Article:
“There was an unprecedented complexity to this challenge, which required a multidisciplinary team involving hundreds of people, an investment of millions of hours on supercomputers and the development of techniques that will determine the future of the field in almost every aspect of the analysis”, adds Martin Crocce, ICE researcher who leads the group which studies the great-scale structure at the DES international collaboration. “We’re entering a new era in our global understanding of the universe, with direct observations ranging from the early universe, 380.000 years old, to our recent universe, 13 billion years later”.
Second, DES detected the signature of dark matter through weak gravitational lensing. As light from a distant galaxy travels through space, the gravity of both ordinary and dark matter can bend it, resulting in a distorted image of the galaxy as seen from Earth. The pattern of these distortions depends on the amount and distribution of matter through light’s trajectory.
“By analysing the subtle distortions of 100 millions of galaxies, DES has successfully tracked the distribution of matter that produces these distorsions”, explains Marco Gatti, predoctoral researcher at IFAE (now at the University of Pennsylvania), who has led the group which elaborates maps of matter. “These are the largest maps ever created, they cover an eighth of the sky and primarily show dark matter, which doesn’t emit light and cannot be detected through traditional methods”. This analysis has been partly possible thanks to new techniques for modeling large-field maps and large simulations carried out by Spanish groups and distributed on a new Big Data platform (CosmoHub), housed in the Port d’Informació Científica (PIC), a CIEMAT and IFAE data centre.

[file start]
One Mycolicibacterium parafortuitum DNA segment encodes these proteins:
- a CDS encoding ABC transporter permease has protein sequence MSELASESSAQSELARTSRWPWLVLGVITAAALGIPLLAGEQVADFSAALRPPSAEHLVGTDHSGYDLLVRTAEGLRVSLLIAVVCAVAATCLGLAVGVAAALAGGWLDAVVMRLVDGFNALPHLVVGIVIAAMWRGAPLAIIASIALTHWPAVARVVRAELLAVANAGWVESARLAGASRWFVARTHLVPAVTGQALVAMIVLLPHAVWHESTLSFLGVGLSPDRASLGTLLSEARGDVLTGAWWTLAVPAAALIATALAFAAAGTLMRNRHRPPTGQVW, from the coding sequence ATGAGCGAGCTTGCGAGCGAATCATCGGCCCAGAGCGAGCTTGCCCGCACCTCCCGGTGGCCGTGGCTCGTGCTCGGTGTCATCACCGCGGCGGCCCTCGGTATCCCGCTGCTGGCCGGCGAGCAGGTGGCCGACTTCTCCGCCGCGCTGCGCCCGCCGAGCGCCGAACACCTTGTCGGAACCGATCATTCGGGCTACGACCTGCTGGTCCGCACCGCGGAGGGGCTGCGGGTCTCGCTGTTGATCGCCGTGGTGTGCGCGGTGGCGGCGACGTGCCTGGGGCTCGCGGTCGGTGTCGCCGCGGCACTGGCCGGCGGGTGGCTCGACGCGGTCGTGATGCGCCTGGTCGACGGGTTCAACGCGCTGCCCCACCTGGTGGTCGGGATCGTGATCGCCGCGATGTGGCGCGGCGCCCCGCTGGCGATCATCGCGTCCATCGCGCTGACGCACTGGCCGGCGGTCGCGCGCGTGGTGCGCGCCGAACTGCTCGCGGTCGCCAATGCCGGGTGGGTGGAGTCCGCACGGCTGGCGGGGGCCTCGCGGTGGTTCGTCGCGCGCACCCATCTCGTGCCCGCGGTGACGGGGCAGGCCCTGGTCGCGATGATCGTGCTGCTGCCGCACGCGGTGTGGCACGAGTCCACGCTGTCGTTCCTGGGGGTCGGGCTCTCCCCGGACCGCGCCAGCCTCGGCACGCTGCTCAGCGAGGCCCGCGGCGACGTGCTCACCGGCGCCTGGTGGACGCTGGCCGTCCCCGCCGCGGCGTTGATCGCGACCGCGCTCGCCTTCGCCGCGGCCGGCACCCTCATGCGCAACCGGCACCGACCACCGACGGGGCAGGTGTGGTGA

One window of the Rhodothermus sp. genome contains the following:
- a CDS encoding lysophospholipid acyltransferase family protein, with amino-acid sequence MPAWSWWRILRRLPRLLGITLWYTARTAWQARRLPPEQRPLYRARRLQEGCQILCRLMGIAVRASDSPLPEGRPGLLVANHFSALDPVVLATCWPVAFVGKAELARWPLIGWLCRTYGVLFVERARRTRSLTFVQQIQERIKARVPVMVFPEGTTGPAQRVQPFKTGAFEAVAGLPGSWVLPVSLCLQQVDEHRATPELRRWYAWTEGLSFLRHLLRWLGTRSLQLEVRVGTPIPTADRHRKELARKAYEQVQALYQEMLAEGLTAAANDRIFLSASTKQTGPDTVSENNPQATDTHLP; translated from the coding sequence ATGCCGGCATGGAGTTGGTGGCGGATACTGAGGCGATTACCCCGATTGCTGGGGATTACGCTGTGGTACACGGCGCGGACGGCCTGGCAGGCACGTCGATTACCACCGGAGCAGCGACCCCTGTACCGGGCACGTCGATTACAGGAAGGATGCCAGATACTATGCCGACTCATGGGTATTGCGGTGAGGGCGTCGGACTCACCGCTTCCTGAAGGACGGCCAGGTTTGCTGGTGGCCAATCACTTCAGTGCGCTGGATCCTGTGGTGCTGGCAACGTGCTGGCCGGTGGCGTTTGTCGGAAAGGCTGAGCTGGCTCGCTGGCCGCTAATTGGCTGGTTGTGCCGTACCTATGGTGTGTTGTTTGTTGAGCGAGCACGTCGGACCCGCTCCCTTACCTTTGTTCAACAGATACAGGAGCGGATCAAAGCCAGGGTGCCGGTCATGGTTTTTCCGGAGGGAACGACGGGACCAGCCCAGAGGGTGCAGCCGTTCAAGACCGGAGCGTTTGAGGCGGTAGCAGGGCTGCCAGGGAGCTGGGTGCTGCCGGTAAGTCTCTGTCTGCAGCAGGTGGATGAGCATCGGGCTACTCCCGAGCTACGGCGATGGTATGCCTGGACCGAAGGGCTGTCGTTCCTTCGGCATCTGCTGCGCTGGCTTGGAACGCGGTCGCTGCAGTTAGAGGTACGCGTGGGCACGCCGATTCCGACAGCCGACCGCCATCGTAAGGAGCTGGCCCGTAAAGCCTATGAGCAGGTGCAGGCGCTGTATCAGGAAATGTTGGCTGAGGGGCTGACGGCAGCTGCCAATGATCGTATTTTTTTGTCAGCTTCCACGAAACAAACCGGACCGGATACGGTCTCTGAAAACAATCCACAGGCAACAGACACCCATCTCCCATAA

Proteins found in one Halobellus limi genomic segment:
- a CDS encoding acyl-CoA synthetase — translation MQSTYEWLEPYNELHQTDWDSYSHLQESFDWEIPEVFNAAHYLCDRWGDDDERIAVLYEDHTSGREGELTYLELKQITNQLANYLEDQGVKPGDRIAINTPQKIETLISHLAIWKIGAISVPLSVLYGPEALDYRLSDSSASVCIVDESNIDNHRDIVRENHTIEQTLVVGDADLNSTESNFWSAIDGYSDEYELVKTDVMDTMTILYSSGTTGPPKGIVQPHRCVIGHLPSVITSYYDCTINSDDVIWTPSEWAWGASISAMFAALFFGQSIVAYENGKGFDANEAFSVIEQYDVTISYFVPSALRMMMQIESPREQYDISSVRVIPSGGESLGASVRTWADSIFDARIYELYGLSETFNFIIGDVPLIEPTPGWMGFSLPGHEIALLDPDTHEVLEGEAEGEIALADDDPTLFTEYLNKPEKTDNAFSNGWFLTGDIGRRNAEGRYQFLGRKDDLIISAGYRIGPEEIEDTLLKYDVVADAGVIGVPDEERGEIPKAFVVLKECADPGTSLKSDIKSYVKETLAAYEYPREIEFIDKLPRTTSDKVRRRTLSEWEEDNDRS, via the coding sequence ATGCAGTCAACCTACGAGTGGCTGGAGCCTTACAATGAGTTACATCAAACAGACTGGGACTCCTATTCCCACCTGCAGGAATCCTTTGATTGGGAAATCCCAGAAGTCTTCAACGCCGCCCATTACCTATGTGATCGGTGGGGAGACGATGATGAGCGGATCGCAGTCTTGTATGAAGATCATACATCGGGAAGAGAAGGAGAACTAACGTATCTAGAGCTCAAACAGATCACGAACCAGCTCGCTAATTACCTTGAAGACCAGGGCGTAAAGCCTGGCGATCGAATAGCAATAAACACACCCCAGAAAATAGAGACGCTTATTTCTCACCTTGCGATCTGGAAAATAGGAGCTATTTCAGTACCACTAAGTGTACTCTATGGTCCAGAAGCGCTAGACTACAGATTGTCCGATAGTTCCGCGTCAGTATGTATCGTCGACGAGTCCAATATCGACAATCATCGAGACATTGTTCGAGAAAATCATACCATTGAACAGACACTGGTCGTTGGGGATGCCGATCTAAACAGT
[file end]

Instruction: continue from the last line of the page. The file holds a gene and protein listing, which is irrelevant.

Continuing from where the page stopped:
Analysing the massive amounts of data collected by DES was a formidable undertaking. The team began by analysing just the first year of data, which was released in 2017. That process prepared the researchers to use more sophisticated techniques for analysing the larger data set, which includes the largest sample of galaxies ever used to study weak gravitational lensing.